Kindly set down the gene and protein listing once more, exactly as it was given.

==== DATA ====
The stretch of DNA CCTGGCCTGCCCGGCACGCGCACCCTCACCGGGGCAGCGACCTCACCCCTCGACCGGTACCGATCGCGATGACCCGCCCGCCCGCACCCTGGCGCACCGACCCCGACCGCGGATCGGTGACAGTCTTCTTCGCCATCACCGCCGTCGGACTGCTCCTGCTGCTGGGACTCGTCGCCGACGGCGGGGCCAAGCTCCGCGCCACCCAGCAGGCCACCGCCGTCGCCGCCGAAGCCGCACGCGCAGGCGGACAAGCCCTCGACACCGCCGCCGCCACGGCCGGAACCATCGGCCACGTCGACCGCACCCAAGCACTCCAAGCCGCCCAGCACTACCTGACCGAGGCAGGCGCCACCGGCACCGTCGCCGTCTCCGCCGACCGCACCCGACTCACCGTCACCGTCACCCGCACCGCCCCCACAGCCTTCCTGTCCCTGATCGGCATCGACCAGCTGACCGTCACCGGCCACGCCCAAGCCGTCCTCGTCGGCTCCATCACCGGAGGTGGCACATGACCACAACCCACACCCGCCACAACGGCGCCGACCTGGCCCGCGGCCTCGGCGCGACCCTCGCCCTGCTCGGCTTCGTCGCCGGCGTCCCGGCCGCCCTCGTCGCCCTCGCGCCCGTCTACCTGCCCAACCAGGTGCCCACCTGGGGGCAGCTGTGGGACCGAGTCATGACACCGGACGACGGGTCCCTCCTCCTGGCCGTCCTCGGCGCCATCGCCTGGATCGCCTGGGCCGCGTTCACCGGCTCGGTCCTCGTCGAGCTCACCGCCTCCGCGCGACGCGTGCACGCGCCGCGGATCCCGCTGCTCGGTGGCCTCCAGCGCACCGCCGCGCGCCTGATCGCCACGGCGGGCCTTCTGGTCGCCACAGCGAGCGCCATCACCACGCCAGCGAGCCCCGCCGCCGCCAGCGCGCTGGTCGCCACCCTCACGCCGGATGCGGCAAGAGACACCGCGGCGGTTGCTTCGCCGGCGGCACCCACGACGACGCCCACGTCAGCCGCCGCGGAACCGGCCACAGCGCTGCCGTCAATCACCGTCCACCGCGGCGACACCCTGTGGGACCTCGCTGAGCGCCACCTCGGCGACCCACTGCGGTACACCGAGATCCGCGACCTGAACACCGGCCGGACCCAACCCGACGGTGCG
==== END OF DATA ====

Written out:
The stretch of DNA CCTGGCCTGCCCGGCACGCGCACCCTCACCGGGGCAGCGACCTCACCCCTCGACCGGTACCGATCGCGATGACCCGCCCGCCCGCACCCTGGCGCACCGACCCCGACCGCGGATCGGTGACAGTCTTCTTCGCCATCACCGCCGTCGGACTGCTCCTGCTGCTGGGACTCGTCGCCGACGGCGGGGCCAAGCTCCGCGCCACCCAGCAGGCCACCGCCGTCGCCGCCGAAGCCGCACGCGCAGGCGGACAAGCCCTCGACACCGCCGCCGCCACGGCCGGAACCATCGGCCACGTCGACCGCACCCAAGCACTCCAAGCCGCCCAGCACTACCTGACCGAGGCAGGCGCCACCGGCACCGTCGCCGTCTCCGCCGACCGCACCCGACTCACCGTCACCGTCACCCGCACCGCCCCCACAGCCTTCCTGTCCCTGATCGGCATCGACCAGCTGACCGTCACCGGCCACGCCCAAGCCGTCCTCGTCGGCTCCATCACCGGAGGTGGCACATGACCACAACCCACACCCGCCACAACGGCGCCGACCTGGCCCGCGGCCTCGGCGCGACCCTCGCCCTGCTCGGCTTCGTCGCCGGCGTCCCGGCCGCCCTCGTCGCCCTCGCGCCCGTCTACCTGCCCAACCAGGTGCCCACCTGGGGGCAGCTGTGGGACCGAGTCATGACACCGGACGACGGGTCCCTCCTCCTGGCCGTCCTCGGCGCCATCGCCTGGATCGCCTGGGCCGCGTTCACCGGCTCGGTCCTCGTCGAGCTCACCGCCTCCGCGCGACGCGTGCACGCGCCGCGGATCCCGCTGCTCGGTGGCCTCCAGCGCACCGCCGCGCGCCTGATCGCCACGGCGGGCCTTCTGGTCGCCACAGCGAGCGCCATCACCACGCCAGCGAGCCCCGCCGCCGCCAGCGCGCTGGTCGCCACCCTCACGCCGGATGCGGCAAGAGACACCGCGGCGGTTGCTTCGCCGGCGGCACCCACGACGACGCCCACGTCAGCCGCCGCGGAACCGGCCACAGCGCTGCCGTCAATCACCGTCCACCGCGGCGACACCCTGTGGGACCTCGCTGAGCGCCACCTCGGCGACCCACTGCGGTACACCGAGATCCGCGACCTGAACACCGGCCGGACCCAACCCGACGGTGCG